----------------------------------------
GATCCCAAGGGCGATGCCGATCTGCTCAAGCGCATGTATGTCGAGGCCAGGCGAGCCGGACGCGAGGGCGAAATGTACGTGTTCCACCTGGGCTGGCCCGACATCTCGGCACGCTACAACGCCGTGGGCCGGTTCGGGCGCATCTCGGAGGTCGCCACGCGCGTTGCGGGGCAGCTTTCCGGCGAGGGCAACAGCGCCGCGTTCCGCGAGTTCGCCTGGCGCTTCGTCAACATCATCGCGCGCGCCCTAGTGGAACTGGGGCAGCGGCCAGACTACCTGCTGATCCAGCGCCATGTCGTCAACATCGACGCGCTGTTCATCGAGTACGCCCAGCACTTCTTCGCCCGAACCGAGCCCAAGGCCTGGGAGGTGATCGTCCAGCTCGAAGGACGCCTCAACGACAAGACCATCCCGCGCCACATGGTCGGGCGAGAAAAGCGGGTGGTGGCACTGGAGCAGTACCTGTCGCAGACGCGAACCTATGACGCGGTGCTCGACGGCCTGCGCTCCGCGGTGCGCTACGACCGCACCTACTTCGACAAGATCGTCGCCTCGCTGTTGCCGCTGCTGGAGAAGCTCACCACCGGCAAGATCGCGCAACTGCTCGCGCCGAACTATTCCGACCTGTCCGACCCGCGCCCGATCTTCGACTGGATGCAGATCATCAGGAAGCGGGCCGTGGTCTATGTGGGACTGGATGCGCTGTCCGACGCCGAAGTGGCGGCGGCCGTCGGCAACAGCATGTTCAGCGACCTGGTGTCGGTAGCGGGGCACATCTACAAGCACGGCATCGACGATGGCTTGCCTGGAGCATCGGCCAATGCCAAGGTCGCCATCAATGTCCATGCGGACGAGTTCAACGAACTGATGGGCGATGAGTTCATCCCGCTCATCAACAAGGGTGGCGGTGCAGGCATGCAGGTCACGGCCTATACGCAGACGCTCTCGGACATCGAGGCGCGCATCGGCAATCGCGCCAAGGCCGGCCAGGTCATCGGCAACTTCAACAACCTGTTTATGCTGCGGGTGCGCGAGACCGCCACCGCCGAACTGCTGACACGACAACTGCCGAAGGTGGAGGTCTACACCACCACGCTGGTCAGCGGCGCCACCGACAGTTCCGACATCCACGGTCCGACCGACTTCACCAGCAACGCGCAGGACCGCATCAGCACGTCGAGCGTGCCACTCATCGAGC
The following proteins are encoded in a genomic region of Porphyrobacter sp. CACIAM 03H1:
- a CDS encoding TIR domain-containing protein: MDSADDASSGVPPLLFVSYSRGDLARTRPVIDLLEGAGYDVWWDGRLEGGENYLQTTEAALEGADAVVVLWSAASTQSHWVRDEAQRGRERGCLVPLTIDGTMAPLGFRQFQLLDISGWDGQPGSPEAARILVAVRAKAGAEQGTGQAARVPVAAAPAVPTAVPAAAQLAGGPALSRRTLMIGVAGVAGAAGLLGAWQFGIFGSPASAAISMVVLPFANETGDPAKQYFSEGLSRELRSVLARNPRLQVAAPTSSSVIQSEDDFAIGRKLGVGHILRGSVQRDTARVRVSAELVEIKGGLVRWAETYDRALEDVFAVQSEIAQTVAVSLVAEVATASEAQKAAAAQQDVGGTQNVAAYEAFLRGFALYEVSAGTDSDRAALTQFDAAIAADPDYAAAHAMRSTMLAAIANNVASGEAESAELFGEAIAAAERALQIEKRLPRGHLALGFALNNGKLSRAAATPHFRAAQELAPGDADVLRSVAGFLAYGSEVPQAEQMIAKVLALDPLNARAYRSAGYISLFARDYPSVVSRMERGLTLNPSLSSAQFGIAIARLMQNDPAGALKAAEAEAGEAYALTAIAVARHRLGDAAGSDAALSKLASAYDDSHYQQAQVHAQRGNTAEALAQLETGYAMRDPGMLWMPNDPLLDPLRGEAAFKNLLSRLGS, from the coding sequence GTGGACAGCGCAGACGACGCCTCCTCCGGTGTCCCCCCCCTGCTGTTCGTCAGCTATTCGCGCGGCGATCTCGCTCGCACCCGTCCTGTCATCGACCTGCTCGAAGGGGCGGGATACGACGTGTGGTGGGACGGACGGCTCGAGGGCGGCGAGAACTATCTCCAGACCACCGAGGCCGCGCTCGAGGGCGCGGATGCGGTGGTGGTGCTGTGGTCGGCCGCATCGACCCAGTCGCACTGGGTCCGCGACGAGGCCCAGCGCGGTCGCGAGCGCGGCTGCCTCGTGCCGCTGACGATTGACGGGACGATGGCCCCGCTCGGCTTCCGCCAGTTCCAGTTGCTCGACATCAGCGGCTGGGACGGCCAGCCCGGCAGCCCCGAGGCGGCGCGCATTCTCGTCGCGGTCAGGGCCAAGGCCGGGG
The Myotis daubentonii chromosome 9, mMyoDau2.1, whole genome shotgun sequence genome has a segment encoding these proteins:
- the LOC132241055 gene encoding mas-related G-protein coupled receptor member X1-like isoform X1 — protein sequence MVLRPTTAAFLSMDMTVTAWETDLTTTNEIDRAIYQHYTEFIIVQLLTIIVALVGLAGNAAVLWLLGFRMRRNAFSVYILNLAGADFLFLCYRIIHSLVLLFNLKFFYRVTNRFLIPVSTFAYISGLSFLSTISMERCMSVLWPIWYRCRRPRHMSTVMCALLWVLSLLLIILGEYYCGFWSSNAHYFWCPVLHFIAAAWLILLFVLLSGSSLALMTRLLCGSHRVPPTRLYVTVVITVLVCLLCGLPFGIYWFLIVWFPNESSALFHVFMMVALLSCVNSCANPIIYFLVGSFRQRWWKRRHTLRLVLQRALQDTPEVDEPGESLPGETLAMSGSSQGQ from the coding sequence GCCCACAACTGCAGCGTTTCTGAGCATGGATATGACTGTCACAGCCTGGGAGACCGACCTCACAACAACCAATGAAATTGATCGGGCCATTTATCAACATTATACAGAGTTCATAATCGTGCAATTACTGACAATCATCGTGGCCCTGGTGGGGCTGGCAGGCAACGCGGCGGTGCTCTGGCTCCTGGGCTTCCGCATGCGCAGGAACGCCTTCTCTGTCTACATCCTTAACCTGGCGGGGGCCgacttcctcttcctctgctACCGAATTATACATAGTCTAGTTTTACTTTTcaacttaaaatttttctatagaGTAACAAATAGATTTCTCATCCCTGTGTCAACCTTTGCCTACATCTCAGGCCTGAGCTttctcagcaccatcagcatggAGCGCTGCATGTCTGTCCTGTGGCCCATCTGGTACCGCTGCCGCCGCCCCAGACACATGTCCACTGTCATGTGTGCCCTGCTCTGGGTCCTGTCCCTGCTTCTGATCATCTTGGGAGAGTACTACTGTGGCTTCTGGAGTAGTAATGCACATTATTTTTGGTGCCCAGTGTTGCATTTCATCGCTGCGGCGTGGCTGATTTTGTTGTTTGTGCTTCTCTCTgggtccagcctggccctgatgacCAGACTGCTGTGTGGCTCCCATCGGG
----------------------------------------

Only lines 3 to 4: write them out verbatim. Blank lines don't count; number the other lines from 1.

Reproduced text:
- a CDS encoding TIR domain-containing protein: MDSADDASSGVPPLLFVSYSRGDLARTRPVIDLLEGAGYDVWWDGRLEGGENYLQTTEAALEGADAVVVLWSAASTQSHWVRDEAQRGRERGCLVPLTIDGTMAPLGFRQFQLLDISGWDGQPGSPEAARILVAVRAKAGAEQGTGQAARVPVAAAPAVPTAVPAAAQLAGGPALSRRTLMIGVAGVAGAAGLLGAWQFGIFGSPASAAISMVVLPFANETGDPAKQYFSEGLSRELRSVLARNPRLQVAAPTSSSVIQSEDDFAIGRKLGVGHILRGSVQRDTARVRVSAELVEIKGGLVRWAETYDRALEDVFAVQSEIAQTVAVSLVAEVATASEAQKAAAAQQDVGGTQNVAAYEAFLRGFALYEVSAGTDSDRAALTQFDAAIAADPDYAAAHAMRSTMLAAIANNVASGEAESAELFGEAIAAAERALQIEKRLPRGHLALGFALNNGKLSRAAATPHFRAAQELAPGDADVLRSVAGFLAYGSEVPQAEQMIAKVLALDPLNARAYRSAGYISLFARDYPSVVSRMERGLTLNPSLSSAQFGIAIARLMQNDPAGALKAAEAEAGEAYALTAIAVARHRLGDAAGSDAALSKLASAYDDSHYQQAQVHAQRGNTAEALAQLETGYAMRDPGMLWMPNDPLLDPLRGEAAFKNLLSRLGS, from the coding sequence GTGGACAGCGCAGACGACGCCTCCTCCGGTGTCCCCCCCCTGCTGTTCGTCAGCTATTCGCGCGGCGATCTCGCTCGCACCCGTCCTGTCATCGACCTGCTCGAAGGGGCGGGATACGACGTGTGGTGGGACGGACGGCTCGAGGGCGGCGAGAACTATCTCCAGACCACCGAGGCCGCGCTCGAGGGCGCGGATGCGGTGGTGGTGCTGTGGTCGGCCGCATCGACCCAGTCGCACTGGGTCCGCGACGAGGCCCAGCGCGGTCGCGAGCGCGGCTGCCTCGTGCCGCTGACGATTGACGGGACGATGGCCCCGCTCGGCTTCCGCCAGTTCCAGTTGCTCGACATCAGCGGCTGGGACGGCCAGCCCGGCAGCCCCGAGGCGGCGCGCATTCTCGTCGCGGTCAGGGCCAAGGCCGGGG
The Myotis daubentonii chromosome 9, mMyoDau2.1, whole genome shotgun sequence genome has a segment encoding these proteins: